At present it's unclear what factored into the justices' decision, but Cabrera's story has caught the attention of people nationwide and sparked a debate about who is best able to represent the people of a certain community.
“When he took my right to be on the ballot, he took away the right of the people who want to vote for me,” Cabrera said after the judge's initial ruling.
As Cabrera's story attracted attention, much of the debate centered on two issues. First, some of CNN's readers said candidates for public office should be able to speak English well. But others argued that the people of San Luis could decide if Cabrera was qualified and choose whether or not to vote for her.
The dispute began when Juan Carlos Escamilla, the mayor of San Luis, said he was concerned that Cabrera might not have the proper grasp of the language for the job. Escamilla filed a lawsuit in December asking a court to determine whether Cabrera's skills qualified her under state law to run for the council seat.
Cabrera admits she isn't the most fluent in English.
Instead of the confident, strong way she speaks in Spanish, Cabrera talks a bit more slowly, and perhaps with less conviction, when she switches to English. She says she can communicate at the level she needs to in English, given where she lives. She grades her English proficiency as a 5 on a scale from 1 to 10.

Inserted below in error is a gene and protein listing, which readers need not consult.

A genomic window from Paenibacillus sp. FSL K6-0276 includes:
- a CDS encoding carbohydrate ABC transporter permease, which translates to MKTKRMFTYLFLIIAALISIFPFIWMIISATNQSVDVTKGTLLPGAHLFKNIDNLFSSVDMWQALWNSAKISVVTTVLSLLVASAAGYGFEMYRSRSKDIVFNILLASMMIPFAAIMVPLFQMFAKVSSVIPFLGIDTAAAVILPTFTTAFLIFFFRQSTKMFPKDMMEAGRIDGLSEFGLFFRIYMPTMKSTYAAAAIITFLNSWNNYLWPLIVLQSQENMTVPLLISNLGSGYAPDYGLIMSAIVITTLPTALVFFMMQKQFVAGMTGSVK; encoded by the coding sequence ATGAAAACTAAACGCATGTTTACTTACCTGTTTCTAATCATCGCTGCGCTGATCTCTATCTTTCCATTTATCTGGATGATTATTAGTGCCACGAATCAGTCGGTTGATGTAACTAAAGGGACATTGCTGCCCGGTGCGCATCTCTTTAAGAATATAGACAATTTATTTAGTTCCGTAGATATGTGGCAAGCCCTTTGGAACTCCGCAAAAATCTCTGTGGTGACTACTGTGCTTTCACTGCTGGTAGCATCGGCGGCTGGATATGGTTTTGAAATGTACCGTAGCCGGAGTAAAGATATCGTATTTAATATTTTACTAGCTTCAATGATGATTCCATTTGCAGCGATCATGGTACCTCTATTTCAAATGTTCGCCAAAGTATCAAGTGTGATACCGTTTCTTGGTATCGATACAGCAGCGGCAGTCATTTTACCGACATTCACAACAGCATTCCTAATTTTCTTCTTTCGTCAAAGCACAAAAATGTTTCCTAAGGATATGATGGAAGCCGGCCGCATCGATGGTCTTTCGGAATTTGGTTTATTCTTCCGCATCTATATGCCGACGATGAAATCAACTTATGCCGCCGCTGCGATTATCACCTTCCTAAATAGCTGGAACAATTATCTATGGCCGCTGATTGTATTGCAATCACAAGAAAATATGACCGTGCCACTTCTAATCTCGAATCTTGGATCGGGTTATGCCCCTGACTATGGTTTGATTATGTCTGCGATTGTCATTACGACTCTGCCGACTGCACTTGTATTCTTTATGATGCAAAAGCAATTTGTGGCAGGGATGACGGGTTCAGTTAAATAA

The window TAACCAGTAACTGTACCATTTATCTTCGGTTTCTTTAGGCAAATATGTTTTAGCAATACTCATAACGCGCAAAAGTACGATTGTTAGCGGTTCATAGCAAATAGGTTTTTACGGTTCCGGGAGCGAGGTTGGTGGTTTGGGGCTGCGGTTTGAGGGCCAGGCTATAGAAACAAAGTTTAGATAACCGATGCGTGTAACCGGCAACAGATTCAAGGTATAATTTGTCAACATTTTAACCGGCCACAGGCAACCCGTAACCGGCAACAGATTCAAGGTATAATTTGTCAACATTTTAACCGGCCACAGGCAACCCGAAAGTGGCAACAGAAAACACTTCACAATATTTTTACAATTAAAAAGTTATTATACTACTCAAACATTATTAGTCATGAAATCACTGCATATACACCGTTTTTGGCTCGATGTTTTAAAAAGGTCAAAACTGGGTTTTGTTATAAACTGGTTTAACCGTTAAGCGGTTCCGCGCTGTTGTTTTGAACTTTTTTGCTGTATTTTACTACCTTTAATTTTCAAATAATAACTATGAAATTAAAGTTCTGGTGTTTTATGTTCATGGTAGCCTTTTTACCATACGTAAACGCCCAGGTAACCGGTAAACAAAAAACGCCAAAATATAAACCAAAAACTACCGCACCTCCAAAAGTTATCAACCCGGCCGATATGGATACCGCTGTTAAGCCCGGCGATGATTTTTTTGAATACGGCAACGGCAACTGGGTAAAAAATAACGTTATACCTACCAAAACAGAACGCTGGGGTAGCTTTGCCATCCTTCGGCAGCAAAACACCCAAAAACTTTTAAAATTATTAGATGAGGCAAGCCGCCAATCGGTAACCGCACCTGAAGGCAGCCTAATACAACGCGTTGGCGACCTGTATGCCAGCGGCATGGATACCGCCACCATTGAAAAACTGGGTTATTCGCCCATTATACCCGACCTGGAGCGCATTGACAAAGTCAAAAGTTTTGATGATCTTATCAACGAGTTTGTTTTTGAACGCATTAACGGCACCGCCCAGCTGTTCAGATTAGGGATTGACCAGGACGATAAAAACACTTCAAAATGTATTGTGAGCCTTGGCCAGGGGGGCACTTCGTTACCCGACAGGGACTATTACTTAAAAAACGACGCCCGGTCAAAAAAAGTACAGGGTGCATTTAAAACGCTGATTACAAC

“I am a very honest so I can tell you I’m not fluid in English, but I do understand it. I can read a letter. I can read a book,” Cabrera said. “Right now I have a private tutor helping me improve my English.”
In 2006, Arizona passed a law that made English the official language of the state. Nearly a century before, in 1910, Congress passed the Enabling Act, which allowed Arizona to become a state with certain requirements. Among them was one that addressed the English language.
"The ability to read, write, speak, and understand the English language sufficiently well to conduct the duties of the office without aid of an interpreter shall be a necessary qualification for all state officers and members of the state legislature," a section of the act reads.